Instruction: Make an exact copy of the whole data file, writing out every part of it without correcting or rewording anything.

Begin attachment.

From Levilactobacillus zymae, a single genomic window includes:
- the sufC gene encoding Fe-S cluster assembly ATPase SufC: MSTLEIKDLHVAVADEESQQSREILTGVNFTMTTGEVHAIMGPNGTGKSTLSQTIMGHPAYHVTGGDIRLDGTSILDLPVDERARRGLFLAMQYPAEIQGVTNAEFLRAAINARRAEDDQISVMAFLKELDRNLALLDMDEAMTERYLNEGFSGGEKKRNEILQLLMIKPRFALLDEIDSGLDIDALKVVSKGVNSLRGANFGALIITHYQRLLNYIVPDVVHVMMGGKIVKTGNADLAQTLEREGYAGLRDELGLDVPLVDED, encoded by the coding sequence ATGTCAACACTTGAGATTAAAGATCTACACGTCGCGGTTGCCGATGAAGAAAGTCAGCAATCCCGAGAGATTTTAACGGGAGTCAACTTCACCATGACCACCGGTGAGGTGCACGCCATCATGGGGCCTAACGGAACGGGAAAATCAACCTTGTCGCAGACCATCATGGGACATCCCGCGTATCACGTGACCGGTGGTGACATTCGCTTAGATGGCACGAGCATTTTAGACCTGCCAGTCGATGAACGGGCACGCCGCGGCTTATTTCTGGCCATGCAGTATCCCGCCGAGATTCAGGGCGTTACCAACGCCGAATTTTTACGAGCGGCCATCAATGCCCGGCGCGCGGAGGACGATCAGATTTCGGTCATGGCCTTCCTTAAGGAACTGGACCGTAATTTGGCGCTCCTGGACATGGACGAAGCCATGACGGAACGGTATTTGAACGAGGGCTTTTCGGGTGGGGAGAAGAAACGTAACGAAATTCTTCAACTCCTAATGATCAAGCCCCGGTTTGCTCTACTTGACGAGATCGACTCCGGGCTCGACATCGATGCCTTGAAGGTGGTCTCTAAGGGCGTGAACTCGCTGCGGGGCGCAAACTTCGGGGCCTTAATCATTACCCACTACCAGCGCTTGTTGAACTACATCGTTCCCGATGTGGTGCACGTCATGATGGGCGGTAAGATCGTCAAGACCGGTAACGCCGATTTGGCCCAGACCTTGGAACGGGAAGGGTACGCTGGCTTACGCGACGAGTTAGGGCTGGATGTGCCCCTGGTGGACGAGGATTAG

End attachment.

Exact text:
From Levilactobacillus zymae, a single genomic window includes:
- the sufC gene encoding Fe-S cluster assembly ATPase SufC: MSTLEIKDLHVAVADEESQQSREILTGVNFTMTTGEVHAIMGPNGTGKSTLSQTIMGHPAYHVTGGDIRLDGTSILDLPVDERARRGLFLAMQYPAEIQGVTNAEFLRAAINARRAEDDQISVMAFLKELDRNLALLDMDEAMTERYLNEGFSGGEKKRNEILQLLMIKPRFALLDEIDSGLDIDALKVVSKGVNSLRGANFGALIITHYQRLLNYIVPDVVHVMMGGKIVKTGNADLAQTLEREGYAGLRDELGLDVPLVDED, encoded by the coding sequence ATGTCAACACTTGAGATTAAAGATCTACACGTCGCGGTTGCCGATGAAGAAAGTCAGCAATCCCGAGAGATTTTAACGGGAGTCAACTTCACCATGACCACCGGTGAGGTGCACGCCATCATGGGGCCTAACGGAACGGGAAAATCAACCTTGTCGCAGACCATCATGGGACATCCCGCGTATCACGTGACCGGTGGTGACATTCGCTTAGATGGCACGAGCATTTTAGACCTGCCAGTCGATGAACGGGCACGCCGCGGCTTATTTCTGGCCATGCAGTATCCCGCCGAGATTCAGGGCGTTACCAACGCCGAATTTTTACGAGCGGCCATCAATGCCCGGCGCGCGGAGGACGATCAGATTTCGGTCATGGCCTTCCTTAAGGAACTGGACCGTAATTTGGCGCTCCTGGACATGGACGAAGCCATGACGGAACGGTATTTGAACGAGGGCTTTTCGGGTGGGGAGAAGAAACGTAACGAAATTCTTCAACTCCTAATGATCAAGCCCCGGTTTGCTCTACTTGACGAGATCGACTCCGGGCTCGACATCGATGCCTTGAAGGTGGTCTCTAAGGGCGTGAACTCGCTGCGGGGCGCAAACTTCGGGGCCTTAATCATTACCCACTACCAGCGCTTGTTGAACTACATCGTTCCCGATGTGGTGCACGTCATGATGGGCGGTAAGATCGTCAAGACCGGTAACGCCGATTTGGCCCAGACCTTGGAACGGGAAGGGTACGCTGGCTTACGCGACGAGTTAGGGCTGGATGTGCCCCTGGTGGACGAGGATTAG